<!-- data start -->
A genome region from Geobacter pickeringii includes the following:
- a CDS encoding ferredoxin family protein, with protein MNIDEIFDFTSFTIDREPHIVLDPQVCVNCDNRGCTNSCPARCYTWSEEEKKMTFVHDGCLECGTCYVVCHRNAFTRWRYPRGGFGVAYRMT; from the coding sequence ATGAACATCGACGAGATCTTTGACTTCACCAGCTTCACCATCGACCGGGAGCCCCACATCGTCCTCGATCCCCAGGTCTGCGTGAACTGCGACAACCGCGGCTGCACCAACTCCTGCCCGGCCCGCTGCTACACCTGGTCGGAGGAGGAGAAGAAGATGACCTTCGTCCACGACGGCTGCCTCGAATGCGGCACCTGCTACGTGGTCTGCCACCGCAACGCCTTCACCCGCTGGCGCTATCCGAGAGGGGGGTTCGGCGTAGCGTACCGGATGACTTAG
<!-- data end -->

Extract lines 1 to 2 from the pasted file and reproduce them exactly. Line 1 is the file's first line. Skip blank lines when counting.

A genome region from Geobacter pickeringii includes the following:
- a CDS encoding ferredoxin family protein, with protein MNIDEIFDFTSFTIDREPHIVLDPQVCVNCDNRGCTNSCPARCYTWSEEEKKMTFVHDGCLECGTCYVVCHRNAFTRWRYPRGGFGVAYRMT; from the coding sequence ATGAACATCGACGAGATCTTTGACTTCACCAGCTTCACCATCGACCGGGAGCCCCACATCGTCCTCGATCCCCAGGTCTGCGTGAACTGCGACAACCGCGGCTGCACCAACTCCTGCCCGGCCCGCTGCTACACCTGGTCGGAGGAGGAGAAGAAGATGACCTTCGTCCACGACGGCTGCCTCGAATGCGGCACCTGCTACGTGGTCTGCCACCGCAACGCCTTCACCCGCTGGCGCTATCCGAGAGGGGGGTTCGGCGTAGCGTACCGGATGACTTAG